College of Liberal Arts

University of Mississippi

Mathematics Mixes with Magic for Annual UM Dalrymple Lecture

Harvey Mudd College professor Arthur Benjamin speaks Thursday at Overby Center

Dalrymple poster 2018Mathematics and magic will mix Thursday (Mar. 1) at the University of Mississippi as a renowned professor demonstrates that the human brain is still faster than a calculator.

“Mathemagics” is the focus of the 23rd Dalrymple Lecture in Mathematics, set for 7 p.m. the Overby Center Auditorium. The presenter is Arthur Benjamin, Smallwood Family Professor of Mathematics at Harvey Mudd College in Claremont, California, and a professional magician.

The event is free and open to the public.

“In his entertaining and fast-paced performance, Dr. Benjamin will demonstrate how to mentally add and multiply numbers faster than a calculator, how to figure out the day of the week of any date in history, and other amazing feats of mind,” said James Reid, chair and professor of mathematics. “For the last 30 years, he has presented his mixture of math and magic all over the world to thousands of groups.”

A renowned mathematician, Benjamin has appeared on many television and radio programs, including NBC’s “Today” show, several CNN programs and “The Colbert Report” on Comedy Central. He has been profiled in The New York Times, Los Angeles Times, USA Today, Scientific American, Discover, Omni, Esquire, People Magazine and Reader’s Digest.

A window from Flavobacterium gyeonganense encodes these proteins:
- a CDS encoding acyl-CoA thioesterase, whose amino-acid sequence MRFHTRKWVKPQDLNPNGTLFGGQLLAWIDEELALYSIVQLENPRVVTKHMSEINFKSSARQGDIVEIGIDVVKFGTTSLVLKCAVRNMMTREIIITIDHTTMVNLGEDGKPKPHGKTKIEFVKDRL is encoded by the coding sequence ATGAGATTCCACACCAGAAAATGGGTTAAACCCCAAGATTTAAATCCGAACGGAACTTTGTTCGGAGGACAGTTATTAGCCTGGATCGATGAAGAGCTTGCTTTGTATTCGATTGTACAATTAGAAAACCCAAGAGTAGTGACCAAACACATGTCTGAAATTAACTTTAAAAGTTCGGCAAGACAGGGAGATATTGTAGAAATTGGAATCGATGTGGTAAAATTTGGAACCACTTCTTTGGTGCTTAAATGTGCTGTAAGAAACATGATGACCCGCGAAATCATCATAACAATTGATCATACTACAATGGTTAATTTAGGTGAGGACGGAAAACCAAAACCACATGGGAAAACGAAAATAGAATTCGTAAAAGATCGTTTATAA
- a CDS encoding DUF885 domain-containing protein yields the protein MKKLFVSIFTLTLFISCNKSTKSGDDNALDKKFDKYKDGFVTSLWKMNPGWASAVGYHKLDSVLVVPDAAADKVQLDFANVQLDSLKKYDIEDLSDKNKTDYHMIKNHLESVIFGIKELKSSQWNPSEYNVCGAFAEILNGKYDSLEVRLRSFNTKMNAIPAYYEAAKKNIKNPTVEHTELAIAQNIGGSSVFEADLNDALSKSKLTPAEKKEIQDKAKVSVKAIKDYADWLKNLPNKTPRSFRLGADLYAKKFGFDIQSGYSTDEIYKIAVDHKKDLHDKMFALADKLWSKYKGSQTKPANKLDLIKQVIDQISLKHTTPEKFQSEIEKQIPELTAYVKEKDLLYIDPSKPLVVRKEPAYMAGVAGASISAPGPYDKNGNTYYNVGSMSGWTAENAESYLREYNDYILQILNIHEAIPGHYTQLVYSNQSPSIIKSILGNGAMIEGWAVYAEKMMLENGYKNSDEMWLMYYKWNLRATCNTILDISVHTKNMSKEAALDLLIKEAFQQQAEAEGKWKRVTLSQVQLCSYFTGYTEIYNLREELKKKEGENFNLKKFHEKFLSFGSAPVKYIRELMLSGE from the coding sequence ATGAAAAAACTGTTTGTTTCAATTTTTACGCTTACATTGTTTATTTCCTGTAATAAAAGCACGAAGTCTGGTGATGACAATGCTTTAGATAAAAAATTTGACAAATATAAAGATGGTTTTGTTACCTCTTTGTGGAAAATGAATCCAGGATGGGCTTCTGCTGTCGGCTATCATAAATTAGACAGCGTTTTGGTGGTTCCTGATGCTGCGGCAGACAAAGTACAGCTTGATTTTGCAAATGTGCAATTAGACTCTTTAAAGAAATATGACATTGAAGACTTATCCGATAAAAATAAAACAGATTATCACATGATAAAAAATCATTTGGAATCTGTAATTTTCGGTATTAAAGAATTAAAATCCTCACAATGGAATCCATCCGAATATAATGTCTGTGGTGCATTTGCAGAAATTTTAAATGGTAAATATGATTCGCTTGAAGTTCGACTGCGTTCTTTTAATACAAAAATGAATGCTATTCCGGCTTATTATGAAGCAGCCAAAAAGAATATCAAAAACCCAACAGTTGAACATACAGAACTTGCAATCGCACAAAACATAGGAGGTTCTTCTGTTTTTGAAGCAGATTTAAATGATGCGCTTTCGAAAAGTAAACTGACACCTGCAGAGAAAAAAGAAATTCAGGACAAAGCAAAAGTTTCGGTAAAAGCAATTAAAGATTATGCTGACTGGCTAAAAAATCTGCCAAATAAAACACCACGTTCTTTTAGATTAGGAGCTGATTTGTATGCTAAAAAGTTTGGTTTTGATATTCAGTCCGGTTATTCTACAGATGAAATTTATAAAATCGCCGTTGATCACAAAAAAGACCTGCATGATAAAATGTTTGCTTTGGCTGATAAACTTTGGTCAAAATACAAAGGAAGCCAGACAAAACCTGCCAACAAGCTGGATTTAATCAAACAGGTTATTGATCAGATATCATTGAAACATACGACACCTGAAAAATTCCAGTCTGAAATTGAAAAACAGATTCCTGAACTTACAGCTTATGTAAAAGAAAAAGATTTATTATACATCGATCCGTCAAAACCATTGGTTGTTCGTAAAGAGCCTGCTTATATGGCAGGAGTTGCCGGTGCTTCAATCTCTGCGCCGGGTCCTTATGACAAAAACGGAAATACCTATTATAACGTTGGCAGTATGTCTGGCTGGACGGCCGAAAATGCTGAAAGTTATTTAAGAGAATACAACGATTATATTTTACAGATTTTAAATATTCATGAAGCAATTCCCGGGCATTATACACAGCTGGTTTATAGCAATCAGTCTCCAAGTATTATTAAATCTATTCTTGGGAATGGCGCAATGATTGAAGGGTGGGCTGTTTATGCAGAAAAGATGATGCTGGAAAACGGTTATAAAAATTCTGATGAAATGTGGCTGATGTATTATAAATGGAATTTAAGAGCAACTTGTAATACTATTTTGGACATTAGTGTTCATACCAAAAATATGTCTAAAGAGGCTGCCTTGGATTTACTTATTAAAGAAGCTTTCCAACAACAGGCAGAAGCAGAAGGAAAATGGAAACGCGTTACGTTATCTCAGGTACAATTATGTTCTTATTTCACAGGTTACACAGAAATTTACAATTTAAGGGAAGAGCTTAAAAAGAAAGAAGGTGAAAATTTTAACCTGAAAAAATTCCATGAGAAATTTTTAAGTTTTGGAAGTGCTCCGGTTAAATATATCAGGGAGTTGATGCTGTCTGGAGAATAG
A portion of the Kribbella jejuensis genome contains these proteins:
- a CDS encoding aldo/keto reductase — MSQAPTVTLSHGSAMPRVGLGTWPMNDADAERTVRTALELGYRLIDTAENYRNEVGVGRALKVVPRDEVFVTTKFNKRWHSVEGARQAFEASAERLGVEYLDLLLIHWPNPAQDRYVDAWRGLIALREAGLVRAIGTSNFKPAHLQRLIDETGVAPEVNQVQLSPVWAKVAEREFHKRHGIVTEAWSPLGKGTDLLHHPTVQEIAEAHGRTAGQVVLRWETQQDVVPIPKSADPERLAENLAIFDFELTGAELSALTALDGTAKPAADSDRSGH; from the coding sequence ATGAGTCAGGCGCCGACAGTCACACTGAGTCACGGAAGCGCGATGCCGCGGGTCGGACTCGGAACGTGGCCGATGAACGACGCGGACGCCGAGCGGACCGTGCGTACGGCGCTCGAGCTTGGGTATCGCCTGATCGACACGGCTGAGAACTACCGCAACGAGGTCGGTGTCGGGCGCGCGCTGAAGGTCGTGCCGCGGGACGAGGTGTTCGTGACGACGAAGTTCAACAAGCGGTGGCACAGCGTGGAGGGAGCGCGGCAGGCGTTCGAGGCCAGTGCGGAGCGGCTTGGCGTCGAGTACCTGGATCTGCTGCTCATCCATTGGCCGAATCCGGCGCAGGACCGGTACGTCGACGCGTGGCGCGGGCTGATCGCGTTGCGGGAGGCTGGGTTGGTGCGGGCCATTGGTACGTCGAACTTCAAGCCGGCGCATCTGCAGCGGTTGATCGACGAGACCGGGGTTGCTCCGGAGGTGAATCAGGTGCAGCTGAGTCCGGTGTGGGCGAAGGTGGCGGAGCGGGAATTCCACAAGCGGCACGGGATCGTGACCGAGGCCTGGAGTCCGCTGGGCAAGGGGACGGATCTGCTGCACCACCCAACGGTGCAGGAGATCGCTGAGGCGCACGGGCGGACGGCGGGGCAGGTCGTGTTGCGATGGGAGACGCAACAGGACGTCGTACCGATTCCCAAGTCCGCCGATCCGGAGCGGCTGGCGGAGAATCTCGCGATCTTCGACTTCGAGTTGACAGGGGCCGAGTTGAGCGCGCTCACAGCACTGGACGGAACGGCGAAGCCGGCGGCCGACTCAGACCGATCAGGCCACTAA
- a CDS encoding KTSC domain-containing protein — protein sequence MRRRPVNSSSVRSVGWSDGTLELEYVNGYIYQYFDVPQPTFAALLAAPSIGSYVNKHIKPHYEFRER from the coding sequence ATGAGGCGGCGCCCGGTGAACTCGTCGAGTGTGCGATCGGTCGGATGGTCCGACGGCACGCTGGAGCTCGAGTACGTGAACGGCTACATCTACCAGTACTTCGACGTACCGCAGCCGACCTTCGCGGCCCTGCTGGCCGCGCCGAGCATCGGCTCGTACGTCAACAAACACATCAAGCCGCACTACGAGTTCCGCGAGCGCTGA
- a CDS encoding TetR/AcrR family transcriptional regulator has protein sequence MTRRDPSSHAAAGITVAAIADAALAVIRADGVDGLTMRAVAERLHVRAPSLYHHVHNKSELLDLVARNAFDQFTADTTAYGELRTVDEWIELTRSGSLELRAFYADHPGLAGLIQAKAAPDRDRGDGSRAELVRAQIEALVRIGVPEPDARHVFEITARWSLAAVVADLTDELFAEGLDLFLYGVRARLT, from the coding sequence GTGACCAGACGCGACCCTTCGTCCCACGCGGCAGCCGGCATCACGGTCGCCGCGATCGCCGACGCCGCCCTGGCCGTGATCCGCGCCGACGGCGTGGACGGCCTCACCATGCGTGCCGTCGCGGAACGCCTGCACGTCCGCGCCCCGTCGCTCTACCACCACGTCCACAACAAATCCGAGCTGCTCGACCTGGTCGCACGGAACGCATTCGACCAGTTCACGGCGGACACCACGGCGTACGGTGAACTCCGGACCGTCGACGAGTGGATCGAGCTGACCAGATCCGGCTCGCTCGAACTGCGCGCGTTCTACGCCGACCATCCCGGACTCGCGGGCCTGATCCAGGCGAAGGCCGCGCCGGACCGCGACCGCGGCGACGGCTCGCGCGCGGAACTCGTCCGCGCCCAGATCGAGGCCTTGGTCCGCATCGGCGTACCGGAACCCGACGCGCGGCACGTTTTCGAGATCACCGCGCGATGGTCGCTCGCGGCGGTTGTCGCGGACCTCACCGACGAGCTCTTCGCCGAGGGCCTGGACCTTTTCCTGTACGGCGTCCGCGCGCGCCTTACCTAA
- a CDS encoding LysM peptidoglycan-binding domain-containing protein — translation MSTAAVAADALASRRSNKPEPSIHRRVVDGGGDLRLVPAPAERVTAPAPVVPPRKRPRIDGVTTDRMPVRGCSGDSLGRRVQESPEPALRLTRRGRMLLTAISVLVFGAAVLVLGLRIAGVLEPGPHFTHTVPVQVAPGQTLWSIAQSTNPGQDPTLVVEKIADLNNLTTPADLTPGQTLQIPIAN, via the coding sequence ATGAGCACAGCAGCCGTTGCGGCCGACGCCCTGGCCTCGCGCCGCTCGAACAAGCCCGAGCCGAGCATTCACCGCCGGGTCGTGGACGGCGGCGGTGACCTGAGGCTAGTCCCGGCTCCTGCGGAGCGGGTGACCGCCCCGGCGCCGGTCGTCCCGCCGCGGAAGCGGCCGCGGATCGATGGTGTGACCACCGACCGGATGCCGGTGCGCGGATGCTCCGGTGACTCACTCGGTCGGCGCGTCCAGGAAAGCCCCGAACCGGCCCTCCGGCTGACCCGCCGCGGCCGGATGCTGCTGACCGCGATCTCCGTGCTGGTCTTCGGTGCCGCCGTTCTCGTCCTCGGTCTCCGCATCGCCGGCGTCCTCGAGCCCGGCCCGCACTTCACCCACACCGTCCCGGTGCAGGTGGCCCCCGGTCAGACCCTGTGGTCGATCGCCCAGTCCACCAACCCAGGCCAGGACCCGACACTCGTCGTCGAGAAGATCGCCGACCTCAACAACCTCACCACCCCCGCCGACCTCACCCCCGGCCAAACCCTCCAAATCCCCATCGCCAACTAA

Benjamin has given three TED talks, which collectively have been viewed more than 15 million times.

“In their ‘Best of America’ issue, Reader’s Digest recently called him ‘America’s Best Math Whiz,’” Reid said. “The Los Angeles Times wrote, ‘He talks like a performer, acts like a magician and multiplies faster than a calculator.’”

Established to bring distinguished speakers to campus to discuss mathematics and mathematics research, the Dalrymple Lecture series was endowed by Mr. and Mrs. Arch Dalrymple II of Amory. Dalrymple attended Cornell University, Amherst College and UM, where he earned a bachelor’s degree in 1947.

For more information on the Department of Mathematics, go to